06 Feb Adaptive Management and Membership Models
By David Allen, Development for Conservation
For the past few weeks, I’ve been exploring the five-year value of new members.
I’ve received data points now from eleven different organizations. THANK YOU! to all who have participated.
The range of experience is from $139 to $817. The median is about $400. The question I’d like to explore this week is so what?
The thing about KPI’s (Key Performance Indicators), or metrics, is that the exercise of collecting the information is not the point. Using information to modify your behavior is. Here, we are called upon to think like a Range Ecologist: Act, Measure, Learn, Adapt. It is only valuable if you allow what you learn to affect your behavior next time.
So how can we use what the five-year value of membership is telling us? Let’s use the median value of $400 per member to:
Justify the cost of marketing. It costs me $$ to recruit a member right now. The value of that member is $400 after five years. This is very probably scalable. The more times I input $$, the more times I can output $400 after five years. Marketing is money that is difficult to “sell” in budget discussions, and especially so when we’re looking at one-year returns. Looking at five years returns can help.
Predict how much money I will have five years from now. We used 2013 as our test year and counted how much money those members gave between 2013 and 2017, over a total of five years. If I repeat the membership count for the years 2014-2017 and multiply by $400, I can get closer to predicting how my revenue might shift every year. In particular, if my recruitment dramatically spikes or drops off one year, I will be able to predict how that might affect my fundraising five years from then.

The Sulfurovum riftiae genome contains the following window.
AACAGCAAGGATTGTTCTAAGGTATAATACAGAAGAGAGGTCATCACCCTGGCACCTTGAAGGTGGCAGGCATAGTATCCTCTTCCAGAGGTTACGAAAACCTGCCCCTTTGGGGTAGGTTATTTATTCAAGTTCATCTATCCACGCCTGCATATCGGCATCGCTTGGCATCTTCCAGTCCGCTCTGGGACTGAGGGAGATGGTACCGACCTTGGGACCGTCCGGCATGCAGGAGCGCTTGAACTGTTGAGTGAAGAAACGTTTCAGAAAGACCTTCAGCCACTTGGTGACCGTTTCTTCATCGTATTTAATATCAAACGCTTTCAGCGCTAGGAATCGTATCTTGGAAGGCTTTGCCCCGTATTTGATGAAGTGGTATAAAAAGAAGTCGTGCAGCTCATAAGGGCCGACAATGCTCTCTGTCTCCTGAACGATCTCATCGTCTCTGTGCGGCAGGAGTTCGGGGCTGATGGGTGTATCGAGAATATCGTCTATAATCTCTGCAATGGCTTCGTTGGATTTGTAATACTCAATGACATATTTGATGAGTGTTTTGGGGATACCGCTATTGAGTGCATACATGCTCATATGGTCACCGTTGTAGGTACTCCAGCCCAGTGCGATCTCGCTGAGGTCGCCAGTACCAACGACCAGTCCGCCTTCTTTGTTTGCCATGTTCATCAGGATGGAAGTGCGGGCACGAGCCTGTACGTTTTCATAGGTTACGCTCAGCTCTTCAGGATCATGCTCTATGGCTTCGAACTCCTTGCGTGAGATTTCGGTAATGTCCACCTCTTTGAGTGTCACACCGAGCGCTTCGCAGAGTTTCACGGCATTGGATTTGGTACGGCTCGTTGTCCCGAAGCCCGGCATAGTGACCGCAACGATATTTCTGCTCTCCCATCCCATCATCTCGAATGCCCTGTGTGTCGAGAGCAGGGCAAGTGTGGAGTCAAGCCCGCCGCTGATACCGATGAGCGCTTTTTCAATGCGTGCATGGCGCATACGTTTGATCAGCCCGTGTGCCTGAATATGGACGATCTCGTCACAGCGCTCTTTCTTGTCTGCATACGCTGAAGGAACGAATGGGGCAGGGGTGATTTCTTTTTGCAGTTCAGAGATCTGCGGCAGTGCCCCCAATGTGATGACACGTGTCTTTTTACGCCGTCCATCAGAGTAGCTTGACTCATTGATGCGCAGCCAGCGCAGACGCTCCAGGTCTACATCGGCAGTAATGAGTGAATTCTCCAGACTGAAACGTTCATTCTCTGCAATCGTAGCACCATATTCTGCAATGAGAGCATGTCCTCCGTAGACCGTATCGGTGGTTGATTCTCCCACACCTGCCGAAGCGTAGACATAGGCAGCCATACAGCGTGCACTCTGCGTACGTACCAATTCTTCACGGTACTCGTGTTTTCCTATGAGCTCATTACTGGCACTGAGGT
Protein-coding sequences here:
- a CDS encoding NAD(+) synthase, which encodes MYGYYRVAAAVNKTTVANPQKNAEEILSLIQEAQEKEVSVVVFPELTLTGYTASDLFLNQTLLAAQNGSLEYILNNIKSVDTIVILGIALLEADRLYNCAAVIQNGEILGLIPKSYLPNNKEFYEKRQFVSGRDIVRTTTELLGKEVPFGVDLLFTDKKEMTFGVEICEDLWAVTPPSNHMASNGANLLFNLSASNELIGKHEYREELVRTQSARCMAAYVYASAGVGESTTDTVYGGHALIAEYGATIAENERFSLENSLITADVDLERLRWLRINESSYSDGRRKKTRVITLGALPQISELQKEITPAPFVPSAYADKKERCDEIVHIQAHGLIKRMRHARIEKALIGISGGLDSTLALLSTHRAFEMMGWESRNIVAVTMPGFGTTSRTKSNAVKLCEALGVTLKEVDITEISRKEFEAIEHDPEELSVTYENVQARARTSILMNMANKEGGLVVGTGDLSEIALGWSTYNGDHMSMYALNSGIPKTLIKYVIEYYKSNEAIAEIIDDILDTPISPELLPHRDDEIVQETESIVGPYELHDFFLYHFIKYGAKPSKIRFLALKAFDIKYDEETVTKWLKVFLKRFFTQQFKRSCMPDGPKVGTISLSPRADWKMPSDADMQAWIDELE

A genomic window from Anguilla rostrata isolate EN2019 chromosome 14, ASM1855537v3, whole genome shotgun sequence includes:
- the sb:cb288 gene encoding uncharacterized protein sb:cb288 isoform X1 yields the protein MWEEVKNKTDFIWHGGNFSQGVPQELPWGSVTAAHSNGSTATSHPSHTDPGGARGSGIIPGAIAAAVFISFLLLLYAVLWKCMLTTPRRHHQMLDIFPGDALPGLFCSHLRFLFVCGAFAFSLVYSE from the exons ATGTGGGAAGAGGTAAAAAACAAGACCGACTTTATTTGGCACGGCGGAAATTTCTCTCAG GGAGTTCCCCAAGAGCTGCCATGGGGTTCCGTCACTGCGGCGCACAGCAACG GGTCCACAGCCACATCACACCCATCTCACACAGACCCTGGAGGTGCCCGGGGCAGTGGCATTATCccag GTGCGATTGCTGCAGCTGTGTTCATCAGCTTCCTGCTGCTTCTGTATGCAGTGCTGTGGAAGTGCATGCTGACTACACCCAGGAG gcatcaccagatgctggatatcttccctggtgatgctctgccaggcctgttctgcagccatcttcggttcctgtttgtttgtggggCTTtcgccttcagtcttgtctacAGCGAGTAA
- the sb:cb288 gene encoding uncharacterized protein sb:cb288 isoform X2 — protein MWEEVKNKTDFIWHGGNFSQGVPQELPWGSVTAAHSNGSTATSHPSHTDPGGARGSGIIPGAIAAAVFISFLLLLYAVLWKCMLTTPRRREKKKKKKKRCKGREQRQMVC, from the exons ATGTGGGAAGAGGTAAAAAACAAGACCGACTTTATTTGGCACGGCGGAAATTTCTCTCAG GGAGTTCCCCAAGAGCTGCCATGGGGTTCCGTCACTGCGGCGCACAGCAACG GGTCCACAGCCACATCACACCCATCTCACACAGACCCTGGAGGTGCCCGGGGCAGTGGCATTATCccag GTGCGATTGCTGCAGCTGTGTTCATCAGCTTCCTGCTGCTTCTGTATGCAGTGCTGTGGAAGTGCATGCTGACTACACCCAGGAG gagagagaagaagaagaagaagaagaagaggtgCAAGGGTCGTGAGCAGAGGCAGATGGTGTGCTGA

Model how many members will be necessary to raise a certain amount of money five years from now. I need to build the capacity of my land trust to raise money to the $$$ level. Therefore, I need to recruit “$$$ divided by 400” members every year. And if I can recruit that number of members this year and sustain that recruitment effort for five years, I will be able to raise $$$ per year thereafter.
Test the efficacy of various recruitment strategies. Does it matter how a member is recruited? Are project members different after five years than members recruited from events? How about social media? Direct mail?
Test the efficacy of various retention strategies. We know that the largest drop-off in giving is between the first gift and the first renewal. Improving that retention rate might be the single most significant thing you can do to affect the five-year value of membership. So what works? What is worth the investment of time and money? Taking this a step deeper, what is the five-year value of first renewals?
Here’s one thing I can document absolutely: The closer your members feel to being a part of your mission, the larger the five-year value.
Different organizations handle this in different ways, but paper (tangible) newsletters, periodic acquisition appeals that call upon members to give toward a specific project, and active programs that bring people and nature together (field trips) – these things matter a lot.
And now you can quantify it.
If you start digging into your own data, I will be very interested in your stories and insights. What are you discovering? What are you learning?
And how are you allowing it to change your behavior?
If you haven’t sent me your five-year numbers yet, I’m still interested. The email address is David (at) DevelopmentForConservation (dot) com.
Have a great week!
Photo by Maria Shanina courtesy of Stocksnap.io.